Renting your house to the right tenant starts with qualifying your prospective tenant over the phone. Afterwards, if you decide to show the property to them you may need to take a tenancy application with you to the showing. Below is a free residential rental application form in a pdf format that you simply print off and take with you.
Learning how to read a completed lease application is an acquired skill. Below is a brief description of;
- how to use your residential application form
- What type information is collected and why it’s important
- The most effective method of verifying the tenants information
- A brief discussion about background checks
- How and why credit scores can be a invaluable tool in your tenant screening arsenal.
Print your free residential rental application form
Simply click the button below to open and print your free lease application form pdf, Afterwards, come back and learn how professional property managers process their prospective tenant’s application. Print one for every person 18 or over who will reside in your rental property.
How to use your residential rental application form
Whether you are a professional property manager, have several houses or a single house, the rental application process is vital to your success. If your prospective tenant passed your qualification and showing test, the final steps is to let them fill out a lease application. Inform your prospective tenant that they should fill out every part of the rental application or it will be denied.
Be sure that every adult over the age of 18 fills out your residential rental application form. Also, be sure that they have signed and dated at the bottom of the application. Their signature gives you the permission necessary to verify the tenants information on their application. In many cases employers and landlords will require you to fax or email them a copy of the application to show that you have been authorized to receive their information. Having a scanner and printer is equipment every landlord should have, it just makes life so much easier.
Just a little bit of advice, never approve an application to rent your rental property without verifying the information. And, never be in a hurry to give them an answer. You will make better decisions when you’ve had time to properly and objectively verify the application.
What type of information is collected on your rental application form
Professional rental property managers have perfected the art of reading an application. No part of an application is useless information. Not all residential rental applications are created equal. The best applications should ask the following information.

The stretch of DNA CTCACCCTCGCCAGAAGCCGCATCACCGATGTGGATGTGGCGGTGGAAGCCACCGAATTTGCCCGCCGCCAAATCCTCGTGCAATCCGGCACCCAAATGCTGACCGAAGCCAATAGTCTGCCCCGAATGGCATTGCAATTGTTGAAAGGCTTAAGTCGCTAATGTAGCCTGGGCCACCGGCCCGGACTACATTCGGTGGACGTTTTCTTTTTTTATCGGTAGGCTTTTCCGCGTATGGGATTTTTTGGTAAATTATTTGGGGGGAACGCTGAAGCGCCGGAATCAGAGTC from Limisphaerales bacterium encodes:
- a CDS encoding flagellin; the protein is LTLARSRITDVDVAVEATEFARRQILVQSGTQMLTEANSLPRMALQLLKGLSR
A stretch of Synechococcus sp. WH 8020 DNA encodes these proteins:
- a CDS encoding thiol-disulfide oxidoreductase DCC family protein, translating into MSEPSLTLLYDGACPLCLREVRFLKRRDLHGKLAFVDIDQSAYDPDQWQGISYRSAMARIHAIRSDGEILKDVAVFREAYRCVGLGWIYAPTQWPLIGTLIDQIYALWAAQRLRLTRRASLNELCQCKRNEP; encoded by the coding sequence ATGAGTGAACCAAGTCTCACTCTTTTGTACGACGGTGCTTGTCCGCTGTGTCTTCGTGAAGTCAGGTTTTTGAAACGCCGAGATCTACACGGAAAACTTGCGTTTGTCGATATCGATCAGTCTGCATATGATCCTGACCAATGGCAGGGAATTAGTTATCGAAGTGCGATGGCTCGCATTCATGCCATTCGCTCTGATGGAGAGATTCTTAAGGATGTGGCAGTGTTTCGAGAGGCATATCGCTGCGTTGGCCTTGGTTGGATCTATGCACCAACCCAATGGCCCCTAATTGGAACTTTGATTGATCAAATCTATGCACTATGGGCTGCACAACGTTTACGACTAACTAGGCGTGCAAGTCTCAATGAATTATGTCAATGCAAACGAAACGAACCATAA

The following information is used not only to identify them, but to gain valuable insight into their motivation for wanting to rent your property.
- Full name
- Date of birth
- Social security number
- Contact information eg; cell phone, work phone, email address etc.
- Current address and landlord contact information
- Previous address and landlord contact information
- Length of tenancy
- Reason for moving
- When do they need the rental property
- amount of rent
Knowing who all will be living in the property and how their related will help you determine if your property is a fit for them. The number of occupants may be too many for your rental property to accommodate. Relationship can give you some insight on potential problems down the road. An example would be a house full of friends is more risky than house with a single family etc.
- Full names
Pets can do serious damage to a rental property. Knowing which breed and what size will help you determine whether or not you want to rent to the prospective tenants. Some landlords limit the weight of dog to 25 lbs in order to minimize damage to property. The reason you need to know the age of a dog is to make sure they are already full grown, otherwise a dog that was 25 lbs might weigh considerably more when they are full grown.
As far as asking if they keep the pet indoor or outdoor, I find that even if they tell you the pet is outdoor, they will sometimes end up indoor. So my rule of thumb is to consider all pets indoor. If you don’t want to have pets indoor, don’t allow pets.
- Name of pet
- Indoor or Outdoor
There are a couple of reasons to ask vehicle information. First, if they have too many vehicles and not enough room to park, they could eventually be parking on your grass. Second, in some states you can actually lien their vehicle if they leave owing you a chunk of rent.
- Plate #
Although this is seems self explanatory, I will break it down just in case. There are to primary benefits of knowing this information. One, do they earn enough to afford to live and pay rent. Two, the length of time they have been on the job is directly related to the prospective tenants stability. And stability is one of the determining factors I look for in the entire application.
- Employers name
- Contact information
- Hours of work per week
- Years employed
The rule of thumb for most professional landlords is the prospective tenants total income needs to be at least three times the amount of rent. So if the rent is $1000 mo, their total income needs to be at least $3000 per month.
There is an exception in the case of low rent housing. In low rent housing you might want to charge four time the amount of rent. Why? Because everyone needs at least a certain amount of money to live on no matter how cheaply they live.
For example, if your rent is $300 per month and they earn only 900 per month, that only leaves them 600 to pay everything else, food, fuel, utilities and any payments they may have. That’s just not enough.
- Current Income amount per month or week or biweekly
- Source of income
- Do they have proof of income
Some people don’t understand why it’s important to ask personal financial information. The reason we ask is to determine if after making payments on everything else, will they have enough to comfortably pay rent. Some prospective tenants don’t like to give this information, especially their bank account information.
If they have a bank account, I give them a point for stability. Also having their bank account information could help you to levy their account in case they leave owing you money. Don’t feel embarrassed to ask this information. Remember, they are asking you to entrust them with a very expensive asset and that’s what you should tell them if they complain about it.